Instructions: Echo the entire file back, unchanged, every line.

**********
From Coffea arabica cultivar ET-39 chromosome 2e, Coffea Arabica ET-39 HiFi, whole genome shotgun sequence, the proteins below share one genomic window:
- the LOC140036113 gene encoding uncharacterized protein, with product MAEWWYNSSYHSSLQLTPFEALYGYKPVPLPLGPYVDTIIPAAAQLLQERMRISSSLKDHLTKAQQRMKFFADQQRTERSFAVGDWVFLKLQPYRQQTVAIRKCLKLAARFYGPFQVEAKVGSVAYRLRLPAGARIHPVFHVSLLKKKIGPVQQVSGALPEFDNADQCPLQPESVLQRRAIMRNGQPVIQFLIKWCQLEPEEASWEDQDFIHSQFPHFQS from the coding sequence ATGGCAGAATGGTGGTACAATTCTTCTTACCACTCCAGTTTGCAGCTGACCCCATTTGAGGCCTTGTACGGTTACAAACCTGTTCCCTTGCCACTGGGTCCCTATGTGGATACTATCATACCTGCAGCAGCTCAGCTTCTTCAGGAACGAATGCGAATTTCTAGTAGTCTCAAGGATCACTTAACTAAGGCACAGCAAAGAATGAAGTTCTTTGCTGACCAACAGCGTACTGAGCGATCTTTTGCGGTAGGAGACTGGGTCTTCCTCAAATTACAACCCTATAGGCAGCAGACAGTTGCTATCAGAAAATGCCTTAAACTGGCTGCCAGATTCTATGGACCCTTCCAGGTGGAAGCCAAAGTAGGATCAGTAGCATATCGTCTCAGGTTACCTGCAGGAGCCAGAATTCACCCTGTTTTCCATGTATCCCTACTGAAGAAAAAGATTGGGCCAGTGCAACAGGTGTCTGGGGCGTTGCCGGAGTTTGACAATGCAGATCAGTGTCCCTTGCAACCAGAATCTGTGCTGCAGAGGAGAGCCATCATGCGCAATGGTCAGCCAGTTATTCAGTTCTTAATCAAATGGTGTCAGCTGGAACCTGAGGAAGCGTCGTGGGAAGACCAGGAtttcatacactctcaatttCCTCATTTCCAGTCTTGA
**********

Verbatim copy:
From Coffea arabica cultivar ET-39 chromosome 2e, Coffea Arabica ET-39 HiFi, whole genome shotgun sequence, the proteins below share one genomic window:
- the LOC140036113 gene encoding uncharacterized protein, with product MAEWWYNSSYHSSLQLTPFEALYGYKPVPLPLGPYVDTIIPAAAQLLQERMRISSSLKDHLTKAQQRMKFFADQQRTERSFAVGDWVFLKLQPYRQQTVAIRKCLKLAARFYGPFQVEAKVGSVAYRLRLPAGARIHPVFHVSLLKKKIGPVQQVSGALPEFDNADQCPLQPESVLQRRAIMRNGQPVIQFLIKWCQLEPEEASWEDQDFIHSQFPHFQS from the coding sequence ATGGCAGAATGGTGGTACAATTCTTCTTACCACTCCAGTTTGCAGCTGACCCCATTTGAGGCCTTGTACGGTTACAAACCTGTTCCCTTGCCACTGGGTCCCTATGTGGATACTATCATACCTGCAGCAGCTCAGCTTCTTCAGGAACGAATGCGAATTTCTAGTAGTCTCAAGGATCACTTAACTAAGGCACAGCAAAGAATGAAGTTCTTTGCTGACCAACAGCGTACTGAGCGATCTTTTGCGGTAGGAGACTGGGTCTTCCTCAAATTACAACCCTATAGGCAGCAGACAGTTGCTATCAGAAAATGCCTTAAACTGGCTGCCAGATTCTATGGACCCTTCCAGGTGGAAGCCAAAGTAGGATCAGTAGCATATCGTCTCAGGTTACCTGCAGGAGCCAGAATTCACCCTGTTTTCCATGTATCCCTACTGAAGAAAAAGATTGGGCCAGTGCAACAGGTGTCTGGGGCGTTGCCGGAGTTTGACAATGCAGATCAGTGTCCCTTGCAACCAGAATCTGTGCTGCAGAGGAGAGCCATCATGCGCAATGGTCAGCCAGTTATTCAGTTCTTAATCAAATGGTGTCAGCTGGAACCTGAGGAAGCGTCGTGGGAAGACCAGGAtttcatacactctcaatttCCTCATTTCCAGTCTTGA